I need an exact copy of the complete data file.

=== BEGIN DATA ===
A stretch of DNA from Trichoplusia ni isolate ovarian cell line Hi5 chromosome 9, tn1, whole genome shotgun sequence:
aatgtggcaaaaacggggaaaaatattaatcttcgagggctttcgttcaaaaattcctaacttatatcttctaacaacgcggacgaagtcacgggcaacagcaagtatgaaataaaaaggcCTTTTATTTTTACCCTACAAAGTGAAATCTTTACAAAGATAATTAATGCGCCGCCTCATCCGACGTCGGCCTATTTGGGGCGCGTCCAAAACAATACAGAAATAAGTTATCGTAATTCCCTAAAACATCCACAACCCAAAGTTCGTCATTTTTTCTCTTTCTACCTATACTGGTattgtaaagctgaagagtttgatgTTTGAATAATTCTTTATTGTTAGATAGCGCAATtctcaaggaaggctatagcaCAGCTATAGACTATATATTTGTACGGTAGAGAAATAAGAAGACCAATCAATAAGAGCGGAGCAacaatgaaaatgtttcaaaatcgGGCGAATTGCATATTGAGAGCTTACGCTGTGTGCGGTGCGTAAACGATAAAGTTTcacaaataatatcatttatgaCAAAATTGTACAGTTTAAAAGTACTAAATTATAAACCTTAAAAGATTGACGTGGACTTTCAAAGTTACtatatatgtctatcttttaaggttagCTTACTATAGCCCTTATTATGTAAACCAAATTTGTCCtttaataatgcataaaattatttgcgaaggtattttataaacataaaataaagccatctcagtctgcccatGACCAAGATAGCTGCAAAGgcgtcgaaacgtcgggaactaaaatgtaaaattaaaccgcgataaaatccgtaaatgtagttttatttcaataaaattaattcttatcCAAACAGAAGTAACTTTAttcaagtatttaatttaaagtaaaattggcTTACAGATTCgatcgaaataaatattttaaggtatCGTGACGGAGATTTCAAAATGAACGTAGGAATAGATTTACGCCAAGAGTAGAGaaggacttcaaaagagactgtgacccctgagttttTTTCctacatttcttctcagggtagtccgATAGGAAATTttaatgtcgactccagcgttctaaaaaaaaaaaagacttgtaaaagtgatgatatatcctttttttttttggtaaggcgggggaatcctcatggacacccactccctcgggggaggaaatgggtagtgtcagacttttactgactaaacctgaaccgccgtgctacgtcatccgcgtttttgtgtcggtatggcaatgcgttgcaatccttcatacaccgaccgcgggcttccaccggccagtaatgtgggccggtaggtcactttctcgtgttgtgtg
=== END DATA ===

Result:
A stretch of DNA from Trichoplusia ni isolate ovarian cell line Hi5 chromosome 9, tn1, whole genome shotgun sequence:
aatgtggcaaaaacggggaaaaatattaatcttcgagggctttcgttcaaaaattcctaacttatatcttctaacaacgcggacgaagtcacgggcaacagcaagtatgaaataaaaaggcCTTTTATTTTTACCCTACAAAGTGAAATCTTTACAAAGATAATTAATGCGCCGCCTCATCCGACGTCGGCCTATTTGGGGCGCGTCCAAAACAATACAGAAATAAGTTATCGTAATTCCCTAAAACATCCACAACCCAAAGTTCGTCATTTTTTCTCTTTCTACCTATACTGGTattgtaaagctgaagagtttgatgTTTGAATAATTCTTTATTGTTAGATAGCGCAATtctcaaggaaggctatagcaCAGCTATAGACTATATATTTGTACGGTAGAGAAATAAGAAGACCAATCAATAAGAGCGGAGCAacaatgaaaatgtttcaaaatcgGGCGAATTGCATATTGAGAGCTTACGCTGTGTGCGGTGCGTAAACGATAAAGTTTcacaaataatatcatttatgaCAAAATTGTACAGTTTAAAAGTACTAAATTATAAACCTTAAAAGATTGACGTGGACTTTCAAAGTTACtatatatgtctatcttttaaggttagCTTACTATAGCCCTTATTATGTAAACCAAATTTGTCCtttaataatgcataaaattatttgcgaaggtattttataaacataaaataaagccatctcagtctgcccatGACCAAGATAGCTGCAAAGgcgtcgaaacgtcgggaactaaaatgtaaaattaaaccgcgataaaatccgtaaatgtagttttatttcaataaaattaattcttatcCAAACAGAAGTAACTTTAttcaagtatttaatttaaagtaaaattggcTTACAGATTCgatcgaaataaatattttaaggtatCGTGACGGAGATTTCAAAATGAACGTAGGAATAGATTTACGCCAAGAGTAGAGaaggacttcaaaagagactgtgacccctgagttttTTTCctacatttcttctcagggtagtccgATAGGAAATTttaatgtcgactccagcgttctaaaaaaaaaaaagacttgtaaaagtgatgatatatcctttttttttttggtaaggcgggggaatcctcatggacacccactccctcgggggaggaaatgggtagtgtcagacttttactgactaaacctgaaccgccgtgctacgtcatccgcgtttttgtgtcggtatggcaatgcgttgcaatccttcatacaccgaccgcgggcttccaccggccagtaatgtgggccggtaggtcactttctcgtgttgtgtg